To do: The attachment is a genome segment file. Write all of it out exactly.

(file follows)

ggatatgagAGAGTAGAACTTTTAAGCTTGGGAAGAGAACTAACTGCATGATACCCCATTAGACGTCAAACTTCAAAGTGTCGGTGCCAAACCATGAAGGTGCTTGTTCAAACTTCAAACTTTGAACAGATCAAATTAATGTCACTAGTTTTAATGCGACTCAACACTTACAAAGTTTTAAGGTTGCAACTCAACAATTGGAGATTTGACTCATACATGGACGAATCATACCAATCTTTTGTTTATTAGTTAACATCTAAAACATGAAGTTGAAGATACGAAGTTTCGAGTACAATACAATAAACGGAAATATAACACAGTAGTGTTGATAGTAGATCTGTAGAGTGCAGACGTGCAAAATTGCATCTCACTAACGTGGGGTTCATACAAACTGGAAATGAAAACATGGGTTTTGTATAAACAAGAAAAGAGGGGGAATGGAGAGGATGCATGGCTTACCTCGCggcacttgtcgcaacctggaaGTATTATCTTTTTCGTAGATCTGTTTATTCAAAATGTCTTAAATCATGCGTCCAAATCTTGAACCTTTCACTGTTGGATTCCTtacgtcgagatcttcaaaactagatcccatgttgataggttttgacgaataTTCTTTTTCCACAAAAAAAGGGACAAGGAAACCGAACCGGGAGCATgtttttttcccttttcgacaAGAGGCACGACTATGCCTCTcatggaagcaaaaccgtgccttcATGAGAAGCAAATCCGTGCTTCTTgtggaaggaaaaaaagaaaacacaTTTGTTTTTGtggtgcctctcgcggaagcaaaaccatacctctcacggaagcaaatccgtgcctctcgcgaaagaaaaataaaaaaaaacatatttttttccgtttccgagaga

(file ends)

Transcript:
ggatatgagAGAGTAGAACTTTTAAGCTTGGGAAGAGAACTAACTGCATGATACCCCATTAGACGTCAAACTTCAAAGTGTCGGTGCCAAACCATGAAGGTGCTTGTTCAAACTTCAAACTTTGAACAGATCAAATTAATGTCACTAGTTTTAATGCGACTCAACACTTACAAAGTTTTAAGGTTGCAACTCAACAATTGGAGATTTGACTCATACATGGACGAATCATACCAATCTTTTGTTTATTAGTTAACATCTAAAACATGAAGTTGAAGATACGAAGTTTCGAGTACAATACAATAAACGGAAATATAACACAGTAGTGTTGATAGTAGATCTGTAGAGTGCAGACGTGCAAAATTGCATCTCACTAACGTGGGGTTCATACAAACTGGAAATGAAAACATGGGTTTTGTATAAACAAGAAAAGAGGGGGAATGGAGAGGATGCATGGCTTACCTCGCggcacttgtcgcaacctggaaGTATTATCTTTTTCGTAGATCTGTTTATTCAAAATGTCTTAAATCATGCGTCCAAATCTTGAACCTTTCACTGTTGGATTCCTtacgtcgagatcttcaaaactagatcccatgttgataggttttgacgaataTTCTTTTTCCACAAAAAAAGGGACAAGGAAACCGAACCGGGAGCATgtttttttcccttttcgacaAGAGGCACGACTATGCCTCTcatggaagcaaaaccgtgccttcATGAGAAGCAAATCCGTGCTTCTTgtggaaggaaaaaaagaaaacacaTTTGTTTTTGtggtgcctctcgcggaagcaaaaccatacctctcacggaagcaaatccgtgcctctcgcgaaagaaaaataaaaaaaaacatatttttttccgtttccgagaga